The Comparative and International Law Journal of Southern Africa

The journal is published three times a year (March, July, November). An important regular feature in each issue of CILSA is the review of current legal developments in Lesotho, Namibia, South Africa, Swaziland, Zambia and Zimbabwe. This is the only internationally available, regular update of legal developments in these countries.
CILSA is a peer-reviewed academic publication and is the recognized South African law journal with a wide international circulation and welcomes contributions from non-South African academics.

Comparative and International Law Journal of Southern Africa


Professor FT Abioye


Professor FT Abioye

Funmi Abioye is an Associate Professor of Law in the Department of Jurisprudence at the University of South Africa in Pretoria. She has her LLM and LLD degrees from the University of Pretoria in International Law, and has been teaching in international law-related fields for the past eight years. Her interests cover international law, rule of law in Africa, good governance and legitimate leadership on the continent, and she has published successfully in these fields. She is an admitted Solicitor and Barrister of the Supreme Court of Nigeria in Nigeria, where she served as counsel for 5 years in various matters before commencing with her LLM and LLD degrees. She currently teaches Comparative Law and Private International Law in the Department of Jurisprudence, College of Law, Unisa, and is a co-editor for the Comparative and International Law Journal of Southern Africa (CILSA).

Professor Christian Schulze


Professor Christian Schulze

Prof Schulze was born and educated in Germany, and immigrated to South Africa in 1989. He first worked in corporate services department of a large attorneys’ firm in Johannesburg before he joined the then Institute of Foreign and Comparative Law (IFCOL) as a Senior Researcher in April 1990.He is also a sworn translator of the High Court of South Africa in German and English. From 1 May 1996 until 31 December 1997, he was the Acting Director of IFCOL. In 1998, Prof. Schulze was promoted to the level of associate professor, and he attained the position of full professor in 2003.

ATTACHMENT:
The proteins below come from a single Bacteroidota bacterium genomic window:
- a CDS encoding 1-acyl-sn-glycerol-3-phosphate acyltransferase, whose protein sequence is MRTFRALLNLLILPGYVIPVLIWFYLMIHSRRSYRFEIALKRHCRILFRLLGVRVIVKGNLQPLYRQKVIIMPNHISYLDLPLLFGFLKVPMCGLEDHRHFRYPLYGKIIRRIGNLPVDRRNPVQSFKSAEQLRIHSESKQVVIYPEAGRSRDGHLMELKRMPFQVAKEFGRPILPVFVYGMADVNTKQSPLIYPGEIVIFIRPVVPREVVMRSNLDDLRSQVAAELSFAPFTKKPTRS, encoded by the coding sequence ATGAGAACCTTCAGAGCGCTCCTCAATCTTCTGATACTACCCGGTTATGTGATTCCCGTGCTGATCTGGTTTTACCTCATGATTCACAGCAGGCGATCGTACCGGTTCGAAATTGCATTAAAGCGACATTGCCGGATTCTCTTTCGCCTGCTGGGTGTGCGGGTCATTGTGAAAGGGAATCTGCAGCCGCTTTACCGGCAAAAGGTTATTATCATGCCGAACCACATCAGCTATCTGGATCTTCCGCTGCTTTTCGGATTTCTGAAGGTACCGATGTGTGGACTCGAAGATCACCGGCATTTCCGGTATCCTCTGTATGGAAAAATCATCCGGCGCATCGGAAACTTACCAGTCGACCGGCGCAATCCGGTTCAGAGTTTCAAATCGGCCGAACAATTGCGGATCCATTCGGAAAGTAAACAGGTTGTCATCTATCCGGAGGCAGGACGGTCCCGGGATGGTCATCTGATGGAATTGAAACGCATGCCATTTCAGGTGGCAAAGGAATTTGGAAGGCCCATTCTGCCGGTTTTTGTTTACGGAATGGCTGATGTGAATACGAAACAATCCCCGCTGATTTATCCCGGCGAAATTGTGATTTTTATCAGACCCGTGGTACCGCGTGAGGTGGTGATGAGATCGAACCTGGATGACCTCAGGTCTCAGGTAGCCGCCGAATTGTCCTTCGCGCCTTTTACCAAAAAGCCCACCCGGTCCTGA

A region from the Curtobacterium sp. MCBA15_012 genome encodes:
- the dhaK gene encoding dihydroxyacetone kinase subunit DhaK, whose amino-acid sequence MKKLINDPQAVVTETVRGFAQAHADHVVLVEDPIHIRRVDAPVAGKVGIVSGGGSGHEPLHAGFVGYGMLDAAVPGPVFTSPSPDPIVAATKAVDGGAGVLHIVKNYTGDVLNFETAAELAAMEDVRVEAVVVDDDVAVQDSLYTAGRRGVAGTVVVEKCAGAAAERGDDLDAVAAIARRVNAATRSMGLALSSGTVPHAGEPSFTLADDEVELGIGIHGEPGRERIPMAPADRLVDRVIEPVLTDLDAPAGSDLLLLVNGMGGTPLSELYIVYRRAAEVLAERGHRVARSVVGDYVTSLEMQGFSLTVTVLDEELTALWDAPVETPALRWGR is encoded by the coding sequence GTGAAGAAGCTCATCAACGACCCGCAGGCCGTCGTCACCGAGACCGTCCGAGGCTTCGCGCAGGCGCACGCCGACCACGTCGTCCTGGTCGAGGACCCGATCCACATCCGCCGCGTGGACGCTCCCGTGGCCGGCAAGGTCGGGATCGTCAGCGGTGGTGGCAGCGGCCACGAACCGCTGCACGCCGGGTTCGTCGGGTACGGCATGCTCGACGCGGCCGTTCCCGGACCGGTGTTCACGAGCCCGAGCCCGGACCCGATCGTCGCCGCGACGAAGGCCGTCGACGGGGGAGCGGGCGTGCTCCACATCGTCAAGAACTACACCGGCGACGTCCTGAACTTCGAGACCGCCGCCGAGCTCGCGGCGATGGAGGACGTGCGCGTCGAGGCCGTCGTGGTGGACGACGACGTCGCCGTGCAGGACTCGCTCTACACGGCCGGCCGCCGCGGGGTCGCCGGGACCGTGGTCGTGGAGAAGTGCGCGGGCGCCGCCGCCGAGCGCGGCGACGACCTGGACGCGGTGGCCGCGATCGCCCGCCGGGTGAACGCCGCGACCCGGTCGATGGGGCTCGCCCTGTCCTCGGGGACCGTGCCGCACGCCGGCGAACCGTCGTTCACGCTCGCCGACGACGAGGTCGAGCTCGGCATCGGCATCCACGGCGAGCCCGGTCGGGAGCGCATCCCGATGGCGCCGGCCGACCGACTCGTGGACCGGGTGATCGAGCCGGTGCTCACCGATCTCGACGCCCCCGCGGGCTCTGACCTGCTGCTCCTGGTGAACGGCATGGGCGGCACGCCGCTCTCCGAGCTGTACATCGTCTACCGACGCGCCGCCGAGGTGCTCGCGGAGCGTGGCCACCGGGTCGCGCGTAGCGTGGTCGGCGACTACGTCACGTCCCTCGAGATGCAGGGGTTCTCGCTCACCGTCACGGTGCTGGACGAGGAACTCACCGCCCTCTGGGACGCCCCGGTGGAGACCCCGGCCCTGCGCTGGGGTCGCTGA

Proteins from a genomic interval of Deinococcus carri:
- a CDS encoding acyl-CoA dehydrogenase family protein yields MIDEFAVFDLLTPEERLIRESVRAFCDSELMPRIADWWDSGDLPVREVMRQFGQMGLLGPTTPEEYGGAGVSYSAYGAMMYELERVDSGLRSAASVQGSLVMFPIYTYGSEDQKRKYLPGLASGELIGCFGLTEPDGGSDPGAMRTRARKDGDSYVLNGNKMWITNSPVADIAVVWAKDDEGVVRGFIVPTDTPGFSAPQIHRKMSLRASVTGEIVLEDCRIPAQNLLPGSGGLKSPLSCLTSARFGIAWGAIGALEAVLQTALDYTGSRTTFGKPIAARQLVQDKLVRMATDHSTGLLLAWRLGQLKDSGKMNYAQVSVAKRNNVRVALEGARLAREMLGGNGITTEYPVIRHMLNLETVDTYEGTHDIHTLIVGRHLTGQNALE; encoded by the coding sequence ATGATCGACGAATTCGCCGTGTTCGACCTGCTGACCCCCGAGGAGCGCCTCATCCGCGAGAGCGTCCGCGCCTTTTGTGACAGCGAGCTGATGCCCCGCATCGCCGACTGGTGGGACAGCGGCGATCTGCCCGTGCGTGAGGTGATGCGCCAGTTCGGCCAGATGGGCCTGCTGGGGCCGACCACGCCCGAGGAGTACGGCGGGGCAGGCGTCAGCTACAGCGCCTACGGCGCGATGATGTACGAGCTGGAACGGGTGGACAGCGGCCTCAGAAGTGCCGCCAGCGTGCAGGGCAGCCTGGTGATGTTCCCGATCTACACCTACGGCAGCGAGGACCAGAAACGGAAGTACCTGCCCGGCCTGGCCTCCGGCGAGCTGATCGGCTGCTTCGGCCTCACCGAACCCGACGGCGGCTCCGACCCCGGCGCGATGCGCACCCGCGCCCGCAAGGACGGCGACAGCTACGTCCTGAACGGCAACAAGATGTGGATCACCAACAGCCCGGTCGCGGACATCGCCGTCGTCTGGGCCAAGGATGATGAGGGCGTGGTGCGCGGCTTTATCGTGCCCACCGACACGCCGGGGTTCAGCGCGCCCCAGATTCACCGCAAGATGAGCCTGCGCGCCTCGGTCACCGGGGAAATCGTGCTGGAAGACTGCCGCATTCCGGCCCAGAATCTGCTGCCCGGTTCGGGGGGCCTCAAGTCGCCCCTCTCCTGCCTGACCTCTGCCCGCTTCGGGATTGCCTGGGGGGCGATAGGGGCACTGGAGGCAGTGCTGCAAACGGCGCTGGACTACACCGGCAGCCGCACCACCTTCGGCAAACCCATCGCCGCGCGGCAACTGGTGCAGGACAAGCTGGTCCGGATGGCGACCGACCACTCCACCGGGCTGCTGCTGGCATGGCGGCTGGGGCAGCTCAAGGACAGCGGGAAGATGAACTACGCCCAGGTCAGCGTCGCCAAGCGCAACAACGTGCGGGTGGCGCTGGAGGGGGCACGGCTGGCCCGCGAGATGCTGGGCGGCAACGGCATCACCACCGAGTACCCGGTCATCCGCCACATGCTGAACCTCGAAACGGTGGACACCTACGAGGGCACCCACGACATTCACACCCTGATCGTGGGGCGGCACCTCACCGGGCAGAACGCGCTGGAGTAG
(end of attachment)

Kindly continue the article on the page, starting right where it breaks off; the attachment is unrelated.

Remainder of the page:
Prof Schulze publishes regularly in South African and international academic law journals and has delivered more than 800 expert legal opinions on private international law, as well as foreign and comparative law. He has also given expert evidence on applied private international law and foreign law in different divisions of the High Court of South Africa on many occasions. Amongst other areas, Prof Schulze specialised, from 1995 to 2003, on the topic of Export Processing Zones, Free Ports and Free Trade Zones resulting in the publication of the book International Tax-free Trade Zones and Free Ports, published by Butterworths in 1997, which is still the only South African publication on this issue and has been followed up by several academic and general newspaper articles. Since 2001, Prof. Schulze’s research has focused on the different aspects of the law of international civil procedure. In 2005 his book On Jurisdiction and the Recognition of Foreign Money Judgments appeared, which is the only book of its kind dealing with the law of seven Southern African countries, as well as English and European law. In 2007 the wide-ranging comparative law textbook Human Rights from a Comparative and International Law Perspective was released. Co-authored by Professors Church and Strydom, this work manages to condense three fields into one book. Both works were published by Unisa Press.